Hon’ble Ministers, Hon’ble Members of Parliament, Com. Janardan Pati; Office-bearers and members of the Shaheed Raghu-Dibakar Smruti Sansad; Distinguished Guests; Representatives of the Media; and Ladies and Gentlemen:
It is indeed a matter of great honour for me to associate myself with this function being organised to pay homage to eight renowned freedom fighters of Orissa who laid down their lives for the cause of the nation. As we all know, this year, we are celebrating the 150th year of the First War of Independence, which fired the first salvo against foreign rule in an organized manner. Incidentally, we are also celebrating the Birth Centenary Year of Shaheed Bhagat Singh this year. It is all the more appropriate, therefore, that the Shaheed Raghu-Dibakar Smruti Sansad has organized this function to commemorate the martyrdom of some very eminent freedom fighters of Orissa. I join all of you here today in paying my humble tributes to these heroes and martyrs of our freedom struggle.
India’s freedom struggle was undoubtedly a pan-Indian movement in which people from across the country took part in very large numbers. The people of Orissa too played a very stellar role in our freedom struggle. In the long drawn and popular upsurge against alien rule, many men and women sacrificed their lives for the cause of the motherland. While there are historical evidence to the valour, bravery and gallantry of several of them, there are many unsung heroes about whom we do not know much. Nonetheless, a grateful nation always holds each one of them, known and unknown, in high esteem and reverence.
Among the martyrs to whom we are paying our homage today, the first to raise the banner of revolt against the British domination was Shaheed Jayee Rajguru. Last month, I had the privilege of associating with a function organized by my colleague Shri Braja Kishore Tripathyji in Delhi, in memory of Shaheed Jayee Rajguru. The Rajguru of Khurda was one of the first martyrs who resisted the British rule and fought against exploitation and injustice which characterized their reign. Daring to challenge the British rule in those early years of British colonialism in India, was indeed an act of heroism. Known for his courage of conviction and valour, he fought till the last and never surrendered to the foreign rulers. He was executed by the British as early as in 1806. His revolt represented a significant beginning and his heroic resistance gave momentum to some well known tribal movements in the later years. The Kol rising of 1832 and the Santhal movement of 1855-56, which was in a way the genesis of the epoch-making event – the 1857 War of Independence - drew largely from the Rajguru’s revolt. It speaks volumes of Shaheed Jayee Rajguru’s popularity, bravery and ardent nationalist spirit that even after two hundred years of his martyrdom, he is affectionately remembered and widely respected across the country.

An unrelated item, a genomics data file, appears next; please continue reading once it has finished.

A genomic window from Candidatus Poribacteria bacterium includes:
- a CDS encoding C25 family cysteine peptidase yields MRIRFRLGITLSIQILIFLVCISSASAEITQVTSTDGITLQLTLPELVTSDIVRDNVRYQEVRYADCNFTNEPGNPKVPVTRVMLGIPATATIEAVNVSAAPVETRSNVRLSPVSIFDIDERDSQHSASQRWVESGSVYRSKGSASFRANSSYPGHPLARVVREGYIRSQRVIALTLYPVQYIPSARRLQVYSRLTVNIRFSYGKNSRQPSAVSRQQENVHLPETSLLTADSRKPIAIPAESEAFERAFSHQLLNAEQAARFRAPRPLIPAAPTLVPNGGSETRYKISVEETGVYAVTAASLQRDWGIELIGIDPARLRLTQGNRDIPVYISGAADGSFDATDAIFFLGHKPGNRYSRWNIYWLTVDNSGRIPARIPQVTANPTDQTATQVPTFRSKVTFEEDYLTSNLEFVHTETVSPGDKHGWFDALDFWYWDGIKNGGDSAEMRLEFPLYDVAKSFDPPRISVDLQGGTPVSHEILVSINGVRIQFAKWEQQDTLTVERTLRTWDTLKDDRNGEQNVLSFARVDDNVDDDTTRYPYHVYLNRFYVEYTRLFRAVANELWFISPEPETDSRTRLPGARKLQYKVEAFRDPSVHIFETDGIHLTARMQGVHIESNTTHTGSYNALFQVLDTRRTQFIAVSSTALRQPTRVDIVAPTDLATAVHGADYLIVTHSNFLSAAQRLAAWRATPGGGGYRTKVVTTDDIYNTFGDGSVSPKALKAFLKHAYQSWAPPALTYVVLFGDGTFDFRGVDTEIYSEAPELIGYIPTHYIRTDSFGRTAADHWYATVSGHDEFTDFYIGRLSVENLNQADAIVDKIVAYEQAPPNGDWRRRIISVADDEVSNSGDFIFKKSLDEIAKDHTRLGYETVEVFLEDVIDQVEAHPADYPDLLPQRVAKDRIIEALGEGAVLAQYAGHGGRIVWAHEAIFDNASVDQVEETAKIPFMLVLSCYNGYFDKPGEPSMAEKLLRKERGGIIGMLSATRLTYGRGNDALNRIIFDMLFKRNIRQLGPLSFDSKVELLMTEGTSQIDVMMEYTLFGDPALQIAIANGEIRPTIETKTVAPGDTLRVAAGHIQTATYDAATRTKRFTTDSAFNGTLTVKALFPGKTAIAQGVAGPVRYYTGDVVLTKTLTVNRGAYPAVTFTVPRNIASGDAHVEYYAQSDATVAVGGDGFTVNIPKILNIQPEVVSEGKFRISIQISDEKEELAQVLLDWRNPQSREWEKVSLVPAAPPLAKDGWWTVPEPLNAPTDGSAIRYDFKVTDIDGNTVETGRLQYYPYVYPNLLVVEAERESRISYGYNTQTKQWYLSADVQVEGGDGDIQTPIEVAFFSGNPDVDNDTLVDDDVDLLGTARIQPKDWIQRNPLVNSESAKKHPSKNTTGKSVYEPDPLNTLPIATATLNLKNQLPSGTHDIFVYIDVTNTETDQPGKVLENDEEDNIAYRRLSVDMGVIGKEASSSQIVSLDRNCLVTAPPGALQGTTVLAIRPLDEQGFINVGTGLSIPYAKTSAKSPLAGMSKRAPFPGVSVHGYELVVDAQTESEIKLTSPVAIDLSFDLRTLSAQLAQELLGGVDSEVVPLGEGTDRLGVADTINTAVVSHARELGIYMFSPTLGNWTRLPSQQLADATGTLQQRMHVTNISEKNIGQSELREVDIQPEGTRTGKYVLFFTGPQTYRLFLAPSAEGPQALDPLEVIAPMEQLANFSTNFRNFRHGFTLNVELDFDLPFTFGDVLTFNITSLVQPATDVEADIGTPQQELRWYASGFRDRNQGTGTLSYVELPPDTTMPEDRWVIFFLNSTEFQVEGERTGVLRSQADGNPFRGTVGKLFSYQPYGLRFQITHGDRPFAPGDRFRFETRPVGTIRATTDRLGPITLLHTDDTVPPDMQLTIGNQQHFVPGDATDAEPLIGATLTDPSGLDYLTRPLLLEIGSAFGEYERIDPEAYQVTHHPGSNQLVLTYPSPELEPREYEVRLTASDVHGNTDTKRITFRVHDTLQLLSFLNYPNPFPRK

Another distinguished freedom fighter from Orissa during the early years of the freedom struggle and who had the unique privilege of being the Advisor of Rani Laxmi Bai of Jhansi was Chandan Hazuri. Popularly known as Chakhi Khuntia, he played a very crucial role in the liberation struggle by mobilizing the Sepoys and organizing the mutiny, for which he suffered at the hands of the British. This valiant freedom fighter breathed his last in 1870 in Puri and it is only appropriate that we are paying homage to him also today.
As for the indomitable Veer Surendra Sai, his close involvement and active association with the freedom struggle, like that of Jayee Rajguru, predates the outbreak of the First War of Independence in 1857. He rebelled against the British rule in 1827 when he was only 18 years of age and continued his struggle even after his arrest in 1864. He was incarcerated in Hazaribagh jail for seventeen long years in the course of the sustained struggle against the British and died at the Asirgad Fort prison in 1884. Veer Surendra Sai was not merely a great freedom fighter; he was also an acclaimed revolutionary who championed the cause of the downtrodden and the tribal people. He endeavoured untiringly to bring the marginalized sections of society into the mainstream and succeeded in no small measure in enlisting their unstinted support to the freedom struggle. Acknowledging his invaluable contributions to our liberation movement, several scholars have commented that he was a ‘Child of the Historic Revolution of 1857’ as Napoleon was a ‘Child of the French Revolution of 1789’.
Yet another revolutionary leader who relentlessly espoused the cause of the tribals and also fought for national freedom was the legendary Birsa Munda. During his very short life of 25 years, he valiantly confronted the British for the fundamental human rights and freedoms of the tribals. Birsa Munda effectively used the myths and symbols of his society and culture to become a rallying point for the people, and in the process he brought them together to rise against foreign rule, oppression and injustice. The British colonial system had intensified the transformation of the tribal agrarian system into a feudal state in those years. As the tribals with their primitive technology could not generate a surplus, the non-tribal peasantry were invited by the chiefs in Chotanagpur to settle on and cultivate the land. This, in turn, impelled Birsa Munda to wage a struggle against the exploitation of the tribals who were deprived of their land. The movement sought to assert the rights of the tribals as the real proprietors of the soil, and the expulsion of the middlemen and the Britishers. His strategy and tactics of armed rebellion which he employed during the late nineteenth century is often compared with the strategy adopted by the legendary General Giap in Vietnam. His movement was also infused with the spirit of religious reform, social justice and cultural regeneration. Birsa Munda was caught by the authorities on 3 February 1900 and died in mysterious circumstances on 9 June 1900 in the Ranchi jail at the very young age of 25.